Plaintiff, a 20 year old college student, was sentenced to jail because he was unable to pay a $206 statutory fine with $33 in court costs for throwing a cigarette butt out of his car window.
This bench card details the Washington State Supreme Court Minority and Justice Commission's recommendations for imposing, collecting, and granting relief from juvenile fines and fees in Washington State.
Plaintiff’s complaint requested that the Circuit Court for the County of Macomb take superintending control over the 38th District Court, requiring Judge Carl F. Gerds III to refrain from imposing pay or stay sentences on indigent defendants who are unable to pay their court debt.
Red Hills Community Probation, LLC contracted with local governments to supervise probation. Defendants unable to pay their court fines and fees were placed on probation.
Mr. Clark was convicted of possession of a stolen motor vehicle and sentenced to 38 months in prison, and to pay $1846.62, which included a $500 fine – the maximum permitted under Washington law. Mr. Clark appealed asking for a review of the $500 fine.
Ms. Reynolds had started a new job and could not get time off to appear in court. She spent four days in jail before she was brought before the judge. She was fined $520, $662 in court costs, and received additional fees of $450 for her original failure to appear. No credit was given for the four days she spent in jail. Her options were to pay the $1632 total or be put on a payment plan supervised by JCS.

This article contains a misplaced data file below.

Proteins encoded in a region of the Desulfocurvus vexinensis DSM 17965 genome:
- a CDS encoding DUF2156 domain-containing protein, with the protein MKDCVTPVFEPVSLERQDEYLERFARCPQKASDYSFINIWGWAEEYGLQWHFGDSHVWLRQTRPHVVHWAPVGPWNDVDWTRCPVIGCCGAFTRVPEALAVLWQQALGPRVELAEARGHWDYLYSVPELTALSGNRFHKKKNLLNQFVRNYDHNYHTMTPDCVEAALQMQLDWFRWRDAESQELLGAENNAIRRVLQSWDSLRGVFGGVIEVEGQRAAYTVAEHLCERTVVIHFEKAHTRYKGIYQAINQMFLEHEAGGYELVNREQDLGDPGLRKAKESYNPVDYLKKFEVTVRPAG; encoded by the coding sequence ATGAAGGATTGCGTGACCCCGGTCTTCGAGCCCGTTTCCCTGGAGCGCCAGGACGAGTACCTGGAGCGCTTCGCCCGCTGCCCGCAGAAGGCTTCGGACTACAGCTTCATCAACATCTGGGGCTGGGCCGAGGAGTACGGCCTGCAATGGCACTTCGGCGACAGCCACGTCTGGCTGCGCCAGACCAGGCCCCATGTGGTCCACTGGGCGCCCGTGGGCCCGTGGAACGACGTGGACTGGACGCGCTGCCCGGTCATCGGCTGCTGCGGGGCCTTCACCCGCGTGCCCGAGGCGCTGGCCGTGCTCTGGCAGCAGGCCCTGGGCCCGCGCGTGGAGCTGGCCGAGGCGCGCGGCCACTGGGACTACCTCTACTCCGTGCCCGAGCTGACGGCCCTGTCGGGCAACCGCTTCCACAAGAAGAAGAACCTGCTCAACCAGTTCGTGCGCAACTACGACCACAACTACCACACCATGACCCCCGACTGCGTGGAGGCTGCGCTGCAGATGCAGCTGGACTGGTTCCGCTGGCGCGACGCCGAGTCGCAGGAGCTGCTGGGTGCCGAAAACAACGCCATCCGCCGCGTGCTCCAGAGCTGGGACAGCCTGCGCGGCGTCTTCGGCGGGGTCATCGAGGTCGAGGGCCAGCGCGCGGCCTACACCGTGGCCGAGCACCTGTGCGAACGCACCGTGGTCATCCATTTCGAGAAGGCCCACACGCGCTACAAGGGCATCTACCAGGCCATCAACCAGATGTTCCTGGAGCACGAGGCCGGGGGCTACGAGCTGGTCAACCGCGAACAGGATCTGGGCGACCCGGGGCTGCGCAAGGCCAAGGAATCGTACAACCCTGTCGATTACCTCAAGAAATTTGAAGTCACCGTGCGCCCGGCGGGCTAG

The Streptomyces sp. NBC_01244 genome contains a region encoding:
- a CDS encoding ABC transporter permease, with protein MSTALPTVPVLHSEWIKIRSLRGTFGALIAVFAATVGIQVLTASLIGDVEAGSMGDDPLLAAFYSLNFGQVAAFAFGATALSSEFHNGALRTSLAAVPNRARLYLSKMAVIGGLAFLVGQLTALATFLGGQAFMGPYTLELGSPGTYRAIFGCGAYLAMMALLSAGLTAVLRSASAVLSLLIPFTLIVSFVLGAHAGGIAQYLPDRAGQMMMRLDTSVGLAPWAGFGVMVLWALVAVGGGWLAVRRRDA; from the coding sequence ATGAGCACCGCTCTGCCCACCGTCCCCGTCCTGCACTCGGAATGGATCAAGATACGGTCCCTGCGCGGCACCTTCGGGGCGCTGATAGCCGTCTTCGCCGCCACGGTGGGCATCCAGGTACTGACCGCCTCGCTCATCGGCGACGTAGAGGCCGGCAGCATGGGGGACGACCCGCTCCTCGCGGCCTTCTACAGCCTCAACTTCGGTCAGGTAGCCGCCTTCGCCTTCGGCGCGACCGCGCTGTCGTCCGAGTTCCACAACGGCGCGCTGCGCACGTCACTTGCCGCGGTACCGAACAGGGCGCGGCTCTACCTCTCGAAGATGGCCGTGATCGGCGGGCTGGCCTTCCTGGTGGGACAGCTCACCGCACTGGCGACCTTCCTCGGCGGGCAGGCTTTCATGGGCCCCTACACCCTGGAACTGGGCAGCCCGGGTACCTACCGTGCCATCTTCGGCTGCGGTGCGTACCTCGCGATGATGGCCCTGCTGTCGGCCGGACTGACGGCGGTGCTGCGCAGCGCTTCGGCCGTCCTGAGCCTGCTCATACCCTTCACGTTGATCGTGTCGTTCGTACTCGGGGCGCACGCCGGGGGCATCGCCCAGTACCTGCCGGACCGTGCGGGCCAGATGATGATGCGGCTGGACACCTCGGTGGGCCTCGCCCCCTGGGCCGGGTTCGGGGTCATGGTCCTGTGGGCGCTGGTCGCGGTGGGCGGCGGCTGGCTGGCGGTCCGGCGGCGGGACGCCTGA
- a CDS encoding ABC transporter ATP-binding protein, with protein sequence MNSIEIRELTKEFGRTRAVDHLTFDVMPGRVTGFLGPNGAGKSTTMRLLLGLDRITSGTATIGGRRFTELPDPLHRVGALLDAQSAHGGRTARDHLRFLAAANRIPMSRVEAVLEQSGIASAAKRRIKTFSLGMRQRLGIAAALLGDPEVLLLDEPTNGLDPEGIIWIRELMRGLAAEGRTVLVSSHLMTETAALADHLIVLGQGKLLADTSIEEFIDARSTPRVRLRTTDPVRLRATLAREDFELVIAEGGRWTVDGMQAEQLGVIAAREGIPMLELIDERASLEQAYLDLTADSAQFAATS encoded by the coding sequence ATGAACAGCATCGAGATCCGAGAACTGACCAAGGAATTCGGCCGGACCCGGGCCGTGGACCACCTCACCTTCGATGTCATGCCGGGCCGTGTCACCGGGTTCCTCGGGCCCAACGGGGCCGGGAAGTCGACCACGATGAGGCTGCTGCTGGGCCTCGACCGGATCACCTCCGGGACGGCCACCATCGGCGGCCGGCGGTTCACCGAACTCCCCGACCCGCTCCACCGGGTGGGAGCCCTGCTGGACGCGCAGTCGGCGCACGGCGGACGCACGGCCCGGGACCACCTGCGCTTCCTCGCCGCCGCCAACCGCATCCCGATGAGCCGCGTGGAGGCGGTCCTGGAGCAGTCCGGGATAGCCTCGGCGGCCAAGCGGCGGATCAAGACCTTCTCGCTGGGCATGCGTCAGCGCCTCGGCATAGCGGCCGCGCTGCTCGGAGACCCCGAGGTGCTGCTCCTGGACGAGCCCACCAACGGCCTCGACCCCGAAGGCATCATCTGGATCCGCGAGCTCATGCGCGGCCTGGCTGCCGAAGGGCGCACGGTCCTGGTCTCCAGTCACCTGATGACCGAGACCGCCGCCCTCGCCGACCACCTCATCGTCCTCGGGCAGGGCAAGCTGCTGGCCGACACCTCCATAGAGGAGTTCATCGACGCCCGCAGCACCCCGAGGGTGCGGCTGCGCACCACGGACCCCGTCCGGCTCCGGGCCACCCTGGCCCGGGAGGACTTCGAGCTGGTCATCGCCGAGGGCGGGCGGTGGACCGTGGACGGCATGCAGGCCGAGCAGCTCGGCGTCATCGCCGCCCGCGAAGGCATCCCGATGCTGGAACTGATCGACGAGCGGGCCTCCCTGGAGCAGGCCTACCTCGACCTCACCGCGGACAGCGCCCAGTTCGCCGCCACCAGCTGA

The Municipal Court judge asks the defendants if they wish to pay or be put on a payment plan but rarely discloses the option of community service. If an individual asks for a payment plan, JCS sets the amount owed each month. No inquiry is made into the person’s ability to pay. The standard minimum payment is $140 per month.
The complaint alleged that impoverished city residents were jailed solely because of their inability to pay court fines and fees from traffic and other municipal violations.
Mr. Thompson was jailed for five days due to his inability to pay fines and fees. He was not informed of his right to request court-appointed counsel, and was ultimately not provided with counsel, nor a pre-deprivation indigency hearing prior to being jailed.
This Act significantly modifies various provisions related to local government revenue in Missouri, including the imposition and enforcement of fines and fees in municipal courts. The Act imposed a 20% cap on municipal court revenue from fines and fees everywhere in the state except St. Louis County, where the cap was 12.5%.